Gnocchi with Duck and Porcini Mushroom Ragout
4 duck breasts skin-on
1 strip of bacon
3 shallots, chopped
3 oz. tomato paste
8 sprigs of fresh thyme
1/2 cup red wine
1/2 oz. dried porcini, steeped for 1/2 hour in 1 cup of boiling water
2 oz glace de canard (duck demi-glaze)
3 tbs. butter
black pepper to taste
shavings of parmesean for garnish
2 packages good prepared gnocchi

Heat a heavy skillet and lay in the bacon slice to render the fat. Fry until crisp, and remove bacon. Lay in duck breasts, skin side down. Do not move around, just let them lay there until the skin is golden brown and crisp. Then turn them over and sear the other side until golden brown. Remove duck and let rest on plate. This is where you could, could, pour off some of the fat in the pan. Resist this temptation. Yield to the duck fat. Add chopped shallots and saute until golden brown.

Deglaze pan with wine (fancy word for pour in the wine and stir the brown bits up off the bottom). Add the tomato paste, glace de canard, thyme and stir. Add the mushrooms (not the liquid at this point). Strain the remaining liquid from the mushrooms to remove any grit, reserving the liquid. Add the strained liquid to the pan. Slice the duck breasts and cut into bite-sized pieces, add to pan. Crumble the bacon slice in as well. Cook for about 15 more minutes until duck is cooked through, you can serve duck medium rare, but let it cook in the braising liquid to get flavor. Add pepper to taste. Swirl in the butter to finish the sauce.

Now, you might be thinking, with all that duck fat, why do I need butter, too? Yield to the butterfat. The richness rounds out the sauce and gives it shine and extra flavor. The French call this "monter au beurre." Literally, "finish with butter." I call it another 50 grams of saturated fat well worth the worry.

Boil water and prepare gnocchi per package directions. Spoon cooked gnocchi into the duck sauce pan and toss to coat. Garnish with parmesean shavings. Serve with a nice red, something with a bit of body to stand up to the duck sauce.

Glace de canard (duck demi-glaze) is not easy to find unless you have a great grocery store. Try finding it online. Or, you can substitute beef base, but just 1 tbs. and it will not need salt as the base usually has a fair bit of salt in it. It will not be as good, but it won't be too darn shabby either. Nothing comprised of wine, porcini, duck fat and butter could taste too bad.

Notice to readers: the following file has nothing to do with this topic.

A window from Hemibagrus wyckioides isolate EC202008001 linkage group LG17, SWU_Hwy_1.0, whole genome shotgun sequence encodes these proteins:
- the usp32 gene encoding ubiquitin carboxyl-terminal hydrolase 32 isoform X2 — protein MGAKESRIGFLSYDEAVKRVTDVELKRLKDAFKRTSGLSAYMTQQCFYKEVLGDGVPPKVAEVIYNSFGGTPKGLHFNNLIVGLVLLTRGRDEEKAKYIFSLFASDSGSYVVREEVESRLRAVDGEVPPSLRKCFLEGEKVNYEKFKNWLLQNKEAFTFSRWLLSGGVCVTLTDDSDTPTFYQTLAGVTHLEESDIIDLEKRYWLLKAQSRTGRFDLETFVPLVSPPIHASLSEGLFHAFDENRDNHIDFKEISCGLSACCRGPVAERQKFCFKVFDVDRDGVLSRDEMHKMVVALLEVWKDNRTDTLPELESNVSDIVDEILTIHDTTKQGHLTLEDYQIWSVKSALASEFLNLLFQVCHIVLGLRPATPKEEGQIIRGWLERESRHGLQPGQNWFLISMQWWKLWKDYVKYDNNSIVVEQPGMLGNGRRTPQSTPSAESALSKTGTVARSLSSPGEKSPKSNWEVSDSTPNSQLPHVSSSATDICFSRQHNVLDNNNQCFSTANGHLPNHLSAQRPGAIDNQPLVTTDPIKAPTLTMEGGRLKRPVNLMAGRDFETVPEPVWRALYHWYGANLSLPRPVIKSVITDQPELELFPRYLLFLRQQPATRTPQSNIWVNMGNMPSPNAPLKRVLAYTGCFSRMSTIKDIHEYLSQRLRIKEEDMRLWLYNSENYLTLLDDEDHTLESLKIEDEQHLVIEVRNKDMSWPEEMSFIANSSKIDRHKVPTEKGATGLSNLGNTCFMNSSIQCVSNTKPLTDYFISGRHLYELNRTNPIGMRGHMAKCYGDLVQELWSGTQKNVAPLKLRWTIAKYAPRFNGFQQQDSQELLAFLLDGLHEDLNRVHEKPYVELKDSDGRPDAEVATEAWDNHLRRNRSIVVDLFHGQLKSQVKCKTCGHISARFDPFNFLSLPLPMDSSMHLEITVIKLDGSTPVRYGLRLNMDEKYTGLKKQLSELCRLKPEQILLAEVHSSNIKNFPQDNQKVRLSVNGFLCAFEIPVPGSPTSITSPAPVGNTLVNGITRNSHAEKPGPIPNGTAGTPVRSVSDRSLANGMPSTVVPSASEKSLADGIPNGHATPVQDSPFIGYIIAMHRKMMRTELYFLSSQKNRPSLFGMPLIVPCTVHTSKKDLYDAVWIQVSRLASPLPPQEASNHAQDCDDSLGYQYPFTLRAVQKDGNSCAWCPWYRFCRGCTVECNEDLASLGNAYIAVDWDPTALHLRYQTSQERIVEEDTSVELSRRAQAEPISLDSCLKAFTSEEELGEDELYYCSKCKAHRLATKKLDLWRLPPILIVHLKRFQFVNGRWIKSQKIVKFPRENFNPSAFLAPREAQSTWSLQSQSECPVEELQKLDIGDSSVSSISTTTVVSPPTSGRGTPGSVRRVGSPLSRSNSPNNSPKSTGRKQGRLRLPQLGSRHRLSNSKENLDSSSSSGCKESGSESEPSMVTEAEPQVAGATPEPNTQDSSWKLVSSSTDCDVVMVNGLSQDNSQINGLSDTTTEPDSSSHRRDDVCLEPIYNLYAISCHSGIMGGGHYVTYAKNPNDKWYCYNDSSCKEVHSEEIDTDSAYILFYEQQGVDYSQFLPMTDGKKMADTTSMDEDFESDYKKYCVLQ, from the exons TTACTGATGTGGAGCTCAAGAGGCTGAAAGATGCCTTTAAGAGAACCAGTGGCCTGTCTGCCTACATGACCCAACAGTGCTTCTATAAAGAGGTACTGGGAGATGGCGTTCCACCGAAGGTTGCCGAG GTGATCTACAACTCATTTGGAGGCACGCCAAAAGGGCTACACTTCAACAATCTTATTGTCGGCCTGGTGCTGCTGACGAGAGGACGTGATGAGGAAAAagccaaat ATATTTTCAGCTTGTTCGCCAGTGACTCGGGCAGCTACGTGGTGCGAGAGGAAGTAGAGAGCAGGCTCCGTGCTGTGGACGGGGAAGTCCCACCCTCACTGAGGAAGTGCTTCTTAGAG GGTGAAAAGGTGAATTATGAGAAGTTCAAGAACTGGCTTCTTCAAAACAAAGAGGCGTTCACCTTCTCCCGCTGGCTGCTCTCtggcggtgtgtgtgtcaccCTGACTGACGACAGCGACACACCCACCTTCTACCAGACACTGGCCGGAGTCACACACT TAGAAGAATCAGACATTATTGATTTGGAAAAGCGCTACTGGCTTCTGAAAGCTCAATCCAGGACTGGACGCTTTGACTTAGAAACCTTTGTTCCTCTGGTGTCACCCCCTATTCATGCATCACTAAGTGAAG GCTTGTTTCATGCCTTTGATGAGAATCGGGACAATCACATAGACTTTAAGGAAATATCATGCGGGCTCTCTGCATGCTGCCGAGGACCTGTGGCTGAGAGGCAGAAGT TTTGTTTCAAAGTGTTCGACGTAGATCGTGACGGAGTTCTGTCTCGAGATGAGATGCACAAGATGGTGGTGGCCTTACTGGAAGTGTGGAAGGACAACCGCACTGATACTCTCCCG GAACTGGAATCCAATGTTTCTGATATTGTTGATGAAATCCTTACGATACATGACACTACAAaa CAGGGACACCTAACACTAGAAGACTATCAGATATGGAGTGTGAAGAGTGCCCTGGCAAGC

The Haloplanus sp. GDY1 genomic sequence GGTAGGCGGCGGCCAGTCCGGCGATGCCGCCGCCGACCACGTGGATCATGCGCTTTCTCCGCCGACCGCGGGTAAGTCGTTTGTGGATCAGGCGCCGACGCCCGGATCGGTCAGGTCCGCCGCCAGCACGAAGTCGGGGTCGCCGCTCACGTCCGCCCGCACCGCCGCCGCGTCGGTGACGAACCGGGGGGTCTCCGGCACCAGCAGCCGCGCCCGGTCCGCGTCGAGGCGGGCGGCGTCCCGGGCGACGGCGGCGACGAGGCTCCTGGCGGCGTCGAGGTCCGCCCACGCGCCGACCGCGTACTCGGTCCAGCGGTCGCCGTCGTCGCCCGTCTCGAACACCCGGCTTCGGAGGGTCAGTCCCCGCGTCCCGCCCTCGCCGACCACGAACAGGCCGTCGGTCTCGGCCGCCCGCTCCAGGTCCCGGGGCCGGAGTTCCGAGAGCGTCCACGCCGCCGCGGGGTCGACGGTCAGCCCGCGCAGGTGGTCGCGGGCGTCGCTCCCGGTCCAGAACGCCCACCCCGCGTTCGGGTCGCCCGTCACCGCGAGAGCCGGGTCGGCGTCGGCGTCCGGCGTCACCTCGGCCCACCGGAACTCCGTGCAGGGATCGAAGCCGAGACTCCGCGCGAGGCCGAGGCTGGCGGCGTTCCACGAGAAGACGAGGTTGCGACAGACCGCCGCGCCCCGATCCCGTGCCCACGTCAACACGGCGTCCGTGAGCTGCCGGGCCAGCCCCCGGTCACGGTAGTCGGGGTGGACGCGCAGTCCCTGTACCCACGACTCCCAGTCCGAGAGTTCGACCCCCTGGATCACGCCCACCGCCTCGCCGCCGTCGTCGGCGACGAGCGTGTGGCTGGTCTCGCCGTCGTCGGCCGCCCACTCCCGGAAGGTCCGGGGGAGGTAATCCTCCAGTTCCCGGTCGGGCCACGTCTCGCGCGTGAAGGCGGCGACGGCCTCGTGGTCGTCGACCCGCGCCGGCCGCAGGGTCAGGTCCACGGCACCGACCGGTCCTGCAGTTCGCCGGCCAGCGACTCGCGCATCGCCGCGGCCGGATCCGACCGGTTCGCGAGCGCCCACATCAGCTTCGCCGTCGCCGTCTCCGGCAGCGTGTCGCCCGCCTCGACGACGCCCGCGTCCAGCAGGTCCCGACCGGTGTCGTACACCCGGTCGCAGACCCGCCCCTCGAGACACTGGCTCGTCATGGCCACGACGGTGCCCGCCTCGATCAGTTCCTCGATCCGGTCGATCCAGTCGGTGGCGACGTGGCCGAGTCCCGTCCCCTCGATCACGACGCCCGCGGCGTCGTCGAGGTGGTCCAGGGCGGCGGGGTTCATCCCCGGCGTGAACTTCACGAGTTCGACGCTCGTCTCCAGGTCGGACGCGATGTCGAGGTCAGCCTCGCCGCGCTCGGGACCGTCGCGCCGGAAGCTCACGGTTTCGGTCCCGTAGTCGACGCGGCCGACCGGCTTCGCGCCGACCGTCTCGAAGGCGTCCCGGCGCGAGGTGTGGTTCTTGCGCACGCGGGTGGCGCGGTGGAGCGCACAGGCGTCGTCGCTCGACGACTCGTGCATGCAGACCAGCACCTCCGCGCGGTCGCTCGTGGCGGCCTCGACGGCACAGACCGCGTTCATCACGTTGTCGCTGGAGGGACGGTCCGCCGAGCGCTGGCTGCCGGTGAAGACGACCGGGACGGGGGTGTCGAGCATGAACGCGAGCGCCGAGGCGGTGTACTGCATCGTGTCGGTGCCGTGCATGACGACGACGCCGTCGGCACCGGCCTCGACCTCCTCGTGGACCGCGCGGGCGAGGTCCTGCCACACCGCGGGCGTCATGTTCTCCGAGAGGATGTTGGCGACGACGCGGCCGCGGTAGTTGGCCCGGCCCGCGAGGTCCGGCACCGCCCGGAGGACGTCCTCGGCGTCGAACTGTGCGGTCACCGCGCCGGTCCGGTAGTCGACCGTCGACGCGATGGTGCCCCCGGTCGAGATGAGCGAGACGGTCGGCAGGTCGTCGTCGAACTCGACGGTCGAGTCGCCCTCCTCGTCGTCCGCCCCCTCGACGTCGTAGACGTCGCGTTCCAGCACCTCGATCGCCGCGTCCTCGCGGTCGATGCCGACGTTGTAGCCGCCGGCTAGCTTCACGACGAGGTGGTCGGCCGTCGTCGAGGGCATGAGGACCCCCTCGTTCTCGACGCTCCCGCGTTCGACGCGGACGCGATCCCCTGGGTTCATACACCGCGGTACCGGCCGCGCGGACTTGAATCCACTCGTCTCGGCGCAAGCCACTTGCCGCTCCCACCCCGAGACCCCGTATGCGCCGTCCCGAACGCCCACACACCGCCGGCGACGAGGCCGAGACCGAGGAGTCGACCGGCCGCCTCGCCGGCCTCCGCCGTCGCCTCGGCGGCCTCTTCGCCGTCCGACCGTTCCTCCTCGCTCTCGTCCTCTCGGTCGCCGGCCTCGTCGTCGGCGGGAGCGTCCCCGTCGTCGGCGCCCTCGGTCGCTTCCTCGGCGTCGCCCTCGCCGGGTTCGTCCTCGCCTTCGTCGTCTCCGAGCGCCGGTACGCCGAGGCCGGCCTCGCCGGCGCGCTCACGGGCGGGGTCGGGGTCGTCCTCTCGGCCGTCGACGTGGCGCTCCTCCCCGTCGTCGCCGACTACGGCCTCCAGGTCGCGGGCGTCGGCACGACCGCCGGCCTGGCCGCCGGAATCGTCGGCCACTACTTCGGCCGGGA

Now, the hard part. Enjoy guilt-free. It is your night. Then get home before the sitter finds your stash of the good chocolate.

Recipe Index

When it's gotten to the point where I have to guess when I posted a recipe and hunt for it, it's time for an index ... look for a link to this in the blog side bar in the future.

Salads
Cooked and Raw Salad ala Lidia
Arugula Salad with Bleu Cheese Crostini, Roasted Pears and Grapes and Honey-Wine Syrup
Balsamic-Honey Roasted Fig Salad with Goat Cheese and Arugula
Red, Gold and Orange Festive Salad
Tarragon, Red Grape and Ricotta Salata Salad
Sauteed Red Chard with Clementine Sections, Feta, and Balsamic Reduction
Broccoli and Cauliflower Salad
Red Cabbage Slaw with Dried Fruit and Savory Praline
Cantaloupe, Pecan and Honey Viniagrette Salad

Side Dishes
Basil-Orange Sweet Potatoes
Sweet Potato and Aged Gouda Gratin with Sage and Thyme
Honey-Chipotle Mashed Sweet Potatoes
Sweet Potato Parmesan "Fries"
Roasted Green Beans
Braised Red Cabbage with Blueberries and Goat Cheese
Roasted Beets with Mixed Herbs and Shallot
Apple Cider-Sauce
Healthy Broccoli-Mushroom and Wild Rice Casserole
Crispy Kale
Garlicky White Beans and Kale